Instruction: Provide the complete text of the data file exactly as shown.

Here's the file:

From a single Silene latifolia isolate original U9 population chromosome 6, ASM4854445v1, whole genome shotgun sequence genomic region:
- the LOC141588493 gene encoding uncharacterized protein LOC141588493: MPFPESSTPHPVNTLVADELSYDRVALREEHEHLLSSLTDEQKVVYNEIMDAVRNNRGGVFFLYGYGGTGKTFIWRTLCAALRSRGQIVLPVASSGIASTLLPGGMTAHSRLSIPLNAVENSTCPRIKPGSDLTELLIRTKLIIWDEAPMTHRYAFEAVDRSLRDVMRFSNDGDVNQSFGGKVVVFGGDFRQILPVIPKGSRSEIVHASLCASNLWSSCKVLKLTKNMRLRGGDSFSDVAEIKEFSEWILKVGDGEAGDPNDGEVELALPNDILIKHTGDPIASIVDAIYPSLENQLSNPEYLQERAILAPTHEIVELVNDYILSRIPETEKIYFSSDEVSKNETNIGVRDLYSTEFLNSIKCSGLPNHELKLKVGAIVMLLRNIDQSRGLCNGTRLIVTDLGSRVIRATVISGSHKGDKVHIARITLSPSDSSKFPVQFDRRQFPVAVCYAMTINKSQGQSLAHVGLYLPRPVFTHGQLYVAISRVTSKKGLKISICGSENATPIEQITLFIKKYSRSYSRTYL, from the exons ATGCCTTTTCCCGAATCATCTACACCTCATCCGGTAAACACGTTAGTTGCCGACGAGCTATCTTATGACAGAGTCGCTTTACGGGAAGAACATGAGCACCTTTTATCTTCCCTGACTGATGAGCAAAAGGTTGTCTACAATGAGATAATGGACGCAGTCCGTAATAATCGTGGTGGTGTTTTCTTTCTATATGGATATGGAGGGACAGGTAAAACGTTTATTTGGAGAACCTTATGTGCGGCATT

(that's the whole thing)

From a single Silene latifolia isolate original U9 population chromosome 6, ASM4854445v1, whole genome shotgun sequence genomic region:
- the LOC141588493 gene encoding uncharacterized protein LOC141588493: MPFPESSTPHPVNTLVADELSYDRVALREEHEHLLSSLTDEQKVVYNEIMDAVRNNRGGVFFLYGYGGTGKTFIWRTLCAALRSRGQIVLPVASSGIASTLLPGGMTAHSRLSIPLNAVENSTCPRIKPGSDLTELLIRTKLIIWDEAPMTHRYAFEAVDRSLRDVMRFSNDGDVNQSFGGKVVVFGGDFRQILPVIPKGSRSEIVHASLCASNLWSSCKVLKLTKNMRLRGGDSFSDVAEIKEFSEWILKVGDGEAGDPNDGEVELALPNDILIKHTGDPIASIVDAIYPSLENQLSNPEYLQERAILAPTHEIVELVNDYILSRIPETEKIYFSSDEVSKNETNIGVRDLYSTEFLNSIKCSGLPNHELKLKVGAIVMLLRNIDQSRGLCNGTRLIVTDLGSRVIRATVISGSHKGDKVHIARITLSPSDSSKFPVQFDRRQFPVAVCYAMTINKSQGQSLAHVGLYLPRPVFTHGQLYVAISRVTSKKGLKISICGSENATPIEQITLFIKKYSRSYSRTYL, from the exons ATGCCTTTTCCCGAATCATCTACACCTCATCCGGTAAACACGTTAGTTGCCGACGAGCTATCTTATGACAGAGTCGCTTTACGGGAAGAACATGAGCACCTTTTATCTTCCCTGACTGATGAGCAAAAGGTTGTCTACAATGAGATAATGGACGCAGTCCGTAATAATCGTGGTGGTGTTTTCTTTCTATATGGATATGGAGGGACAGGTAAAACGTTTATTTGGAGAACCTTATGTGCGGCATT